At an event earlier this year I was able to chat with individuals who are working closely with the Microsoft teams to produce a strategy around the company’s Hybrid Cloud offerings. Despite working on ways to bridge the gap between on-premises and Azure, the company has faced internal struggles as to which strategy is best. Microsoft first introduced the Azure Pack which provided a synching conduit between the on-premises and in-cloud realities. Last year, the company announced it would replace Azure Pack with Azure Stack. And, this is the crux of the struggle. Azure Pack connects the existing environment to the cloud while Azure Stack is a full-fledged layer that allows companies to run the cloud on-premises with special hardware. Azure Pack can run today, while Azure Stack takes significant expenditure, infrastructure, and investment.
The problem with the Azure Stack strategy has been that Microsoft has had no way to certify that existing hardware could run efficiently enough to be successful. Some thought that the company would reengineer its Azure StoreSimple solution to be used to deliver Azure Stack, but unfortunately, the solution has quietly disappeared into oblivion.
So, it’s interesting, but not surprising, to hear that Microsoft has both delayed Azure Stack until 2017 and is taking a different, more partner-agreeable approach to delivering it.
Mark Jewett, Senior Director Product Marketing, Cloud Platform Marketing has posted an article on the Microsoft blogs describing in more detail, the announcement made about this at WPC 2016.
According to the post, Microsoft will be tapping HPE, Dell, and Lenovo to start, to provide Azure Stack certified hardware and services to help companies create internal clouds based on Microsoft’s One Azure Ecosystem model:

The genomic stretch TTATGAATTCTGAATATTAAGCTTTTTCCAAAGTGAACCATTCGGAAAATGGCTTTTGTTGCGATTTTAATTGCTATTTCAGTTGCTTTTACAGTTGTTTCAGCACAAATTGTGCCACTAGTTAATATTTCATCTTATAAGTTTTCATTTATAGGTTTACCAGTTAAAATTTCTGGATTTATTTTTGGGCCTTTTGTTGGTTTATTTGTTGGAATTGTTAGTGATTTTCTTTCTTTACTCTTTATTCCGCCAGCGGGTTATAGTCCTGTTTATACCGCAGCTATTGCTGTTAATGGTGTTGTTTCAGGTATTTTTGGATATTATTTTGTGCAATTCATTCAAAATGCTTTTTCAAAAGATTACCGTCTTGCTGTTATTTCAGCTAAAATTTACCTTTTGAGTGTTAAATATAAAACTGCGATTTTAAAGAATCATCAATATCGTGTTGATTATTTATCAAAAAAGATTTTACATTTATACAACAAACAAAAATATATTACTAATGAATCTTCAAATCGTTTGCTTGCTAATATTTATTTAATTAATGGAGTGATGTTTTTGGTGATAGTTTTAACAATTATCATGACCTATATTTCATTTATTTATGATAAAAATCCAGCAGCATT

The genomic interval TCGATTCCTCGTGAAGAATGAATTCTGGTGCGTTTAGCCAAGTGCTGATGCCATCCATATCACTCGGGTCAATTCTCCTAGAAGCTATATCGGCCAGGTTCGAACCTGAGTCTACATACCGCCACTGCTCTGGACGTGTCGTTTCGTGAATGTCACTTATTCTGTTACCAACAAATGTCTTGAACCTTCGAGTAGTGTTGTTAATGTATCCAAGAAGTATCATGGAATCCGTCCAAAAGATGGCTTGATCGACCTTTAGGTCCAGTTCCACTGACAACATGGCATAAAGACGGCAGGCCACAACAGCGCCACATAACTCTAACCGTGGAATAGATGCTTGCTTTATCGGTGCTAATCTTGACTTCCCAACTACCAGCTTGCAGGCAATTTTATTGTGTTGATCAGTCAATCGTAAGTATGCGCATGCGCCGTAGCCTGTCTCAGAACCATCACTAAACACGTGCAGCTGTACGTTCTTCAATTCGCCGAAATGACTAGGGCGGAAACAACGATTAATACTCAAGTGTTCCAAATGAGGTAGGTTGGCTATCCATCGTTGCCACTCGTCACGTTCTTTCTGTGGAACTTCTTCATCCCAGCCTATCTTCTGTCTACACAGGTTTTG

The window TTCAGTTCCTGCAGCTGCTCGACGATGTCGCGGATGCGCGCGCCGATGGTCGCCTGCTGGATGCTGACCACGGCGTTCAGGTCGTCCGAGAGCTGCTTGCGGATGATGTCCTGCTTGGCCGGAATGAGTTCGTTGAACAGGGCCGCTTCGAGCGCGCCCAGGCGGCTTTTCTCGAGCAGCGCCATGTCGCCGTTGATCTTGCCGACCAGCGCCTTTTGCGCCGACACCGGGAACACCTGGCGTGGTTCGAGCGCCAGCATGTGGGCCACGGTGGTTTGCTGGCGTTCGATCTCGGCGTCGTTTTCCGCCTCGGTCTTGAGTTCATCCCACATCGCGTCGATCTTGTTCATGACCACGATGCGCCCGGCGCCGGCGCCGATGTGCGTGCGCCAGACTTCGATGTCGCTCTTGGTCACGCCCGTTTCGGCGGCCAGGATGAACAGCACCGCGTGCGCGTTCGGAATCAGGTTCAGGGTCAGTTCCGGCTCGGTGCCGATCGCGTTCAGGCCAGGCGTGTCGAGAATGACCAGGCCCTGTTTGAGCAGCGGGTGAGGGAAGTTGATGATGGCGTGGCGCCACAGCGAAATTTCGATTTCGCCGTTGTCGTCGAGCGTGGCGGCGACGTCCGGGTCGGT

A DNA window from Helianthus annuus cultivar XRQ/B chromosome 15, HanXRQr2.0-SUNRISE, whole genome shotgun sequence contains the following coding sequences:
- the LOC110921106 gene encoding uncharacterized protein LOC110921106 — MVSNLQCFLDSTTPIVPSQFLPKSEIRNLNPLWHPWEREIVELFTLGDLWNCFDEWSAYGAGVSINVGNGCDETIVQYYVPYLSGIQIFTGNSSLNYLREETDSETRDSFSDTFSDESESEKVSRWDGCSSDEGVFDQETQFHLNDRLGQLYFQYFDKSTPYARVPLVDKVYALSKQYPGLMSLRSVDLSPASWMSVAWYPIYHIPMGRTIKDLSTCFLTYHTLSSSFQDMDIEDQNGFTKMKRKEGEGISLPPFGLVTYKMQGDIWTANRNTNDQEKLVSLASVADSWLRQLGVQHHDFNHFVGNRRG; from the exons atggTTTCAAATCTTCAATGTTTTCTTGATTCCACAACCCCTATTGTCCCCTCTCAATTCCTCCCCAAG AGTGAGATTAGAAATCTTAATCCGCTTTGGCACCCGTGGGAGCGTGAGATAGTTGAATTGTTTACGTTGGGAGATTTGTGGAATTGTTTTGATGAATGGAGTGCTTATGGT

As we shared today, we will prioritize delivering Azure Stack via turnkey integrated systems in the initial general availability release, combining software, hardware, support and services in one solution. We’ve been working with systems vendors on integrated systems for a while now and see this as the best approach to bring Azure innovation to customer datacenters reliably and predictably. We are co-engineering these integrated systems with Dell, HPE, and Lenovo to start.
Microsoft sits in a unique position against the likes of Amazon and Google, in that the software company sold to businesses for on-premises operations long before it began offering cloud solutions. Amazon, Google, and others have never had the experience of working directly with businesses, which is why both are having troubles making the huge inroads inside the corporate infrastructure. Even though Microsoft is coming from behind in the cloud wars, it is coming from a position of power that the other cloud providers just can’t muster. By allowing partners to provide the hardware and implementation services, Microsoft can move more quickly into position.
Incidentally, Microsoft didn’t touch on the future of the Microsoft’s Cloud Platform System’s Azure Pack. Azure Pack loses mainstream support on July 11, 2017, which could coincide with the official delivery of Azure Stack as a full-on replacement. However, extended support for Azure Pack reaches until July 12, 2022.
So, while Microsoft may have limited things to say about Azure Pack and Azure Stack at its mega-conference, Ignite, this year, IT/Dev Connections 2016 has plenty. Here's a couple examples: